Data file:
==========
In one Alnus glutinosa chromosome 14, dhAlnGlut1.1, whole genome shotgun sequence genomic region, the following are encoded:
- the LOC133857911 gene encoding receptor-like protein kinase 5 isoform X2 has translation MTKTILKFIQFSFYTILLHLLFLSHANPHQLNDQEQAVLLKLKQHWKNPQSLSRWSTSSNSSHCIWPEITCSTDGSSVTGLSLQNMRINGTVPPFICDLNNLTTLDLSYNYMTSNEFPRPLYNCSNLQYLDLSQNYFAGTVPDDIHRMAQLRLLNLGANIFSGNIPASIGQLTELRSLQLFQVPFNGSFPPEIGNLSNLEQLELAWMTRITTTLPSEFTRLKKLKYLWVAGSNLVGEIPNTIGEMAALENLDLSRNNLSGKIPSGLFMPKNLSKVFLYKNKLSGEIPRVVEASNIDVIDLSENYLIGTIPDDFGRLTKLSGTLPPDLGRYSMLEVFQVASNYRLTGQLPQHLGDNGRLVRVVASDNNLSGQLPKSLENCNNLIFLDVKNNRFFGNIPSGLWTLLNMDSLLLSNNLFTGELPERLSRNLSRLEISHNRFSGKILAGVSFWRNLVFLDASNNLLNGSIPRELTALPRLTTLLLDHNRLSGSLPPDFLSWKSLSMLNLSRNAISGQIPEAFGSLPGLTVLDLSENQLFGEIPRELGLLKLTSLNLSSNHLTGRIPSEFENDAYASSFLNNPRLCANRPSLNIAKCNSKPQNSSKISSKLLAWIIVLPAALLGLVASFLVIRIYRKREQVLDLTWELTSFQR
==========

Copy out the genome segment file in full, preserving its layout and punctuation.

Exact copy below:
In one Alnus glutinosa chromosome 14, dhAlnGlut1.1, whole genome shotgun sequence genomic region, the following are encoded:
- the LOC133857911 gene encoding receptor-like protein kinase 5 isoform X2 has translation MTKTILKFIQFSFYTILLHLLFLSHANPHQLNDQEQAVLLKLKQHWKNPQSLSRWSTSSNSSHCIWPEITCSTDGSSVTGLSLQNMRINGTVPPFICDLNNLTTLDLSYNYMTSNEFPRPLYNCSNLQYLDLSQNYFAGTVPDDIHRMAQLRLLNLGANIFSGNIPASIGQLTELRSLQLFQVPFNGSFPPEIGNLSNLEQLELAWMTRITTTLPSEFTRLKKLKYLWVAGSNLVGEIPNTIGEMAALENLDLSRNNLSGKIPSGLFMPKNLSKVFLYKNKLSGEIPRVVEASNIDVIDLSENYLIGTIPDDFGRLTKLSGTLPPDLGRYSMLEVFQVASNYRLTGQLPQHLGDNGRLVRVVASDNNLSGQLPKSLENCNNLIFLDVKNNRFFGNIPSGLWTLLNMDSLLLSNNLFTGELPERLSRNLSRLEISHNRFSGKILAGVSFWRNLVFLDASNNLLNGSIPRELTALPRLTTLLLDHNRLSGSLPPDFLSWKSLSMLNLSRNAISGQIPEAFGSLPGLTVLDLSENQLFGEIPRELGLLKLTSLNLSSNHLTGRIPSEFENDAYASSFLNNPRLCANRPSLNIAKCNSKPQNSSKISSKLLAWIIVLPAALLGLVASFLVIRIYRKREQVLDLTWELTSFQR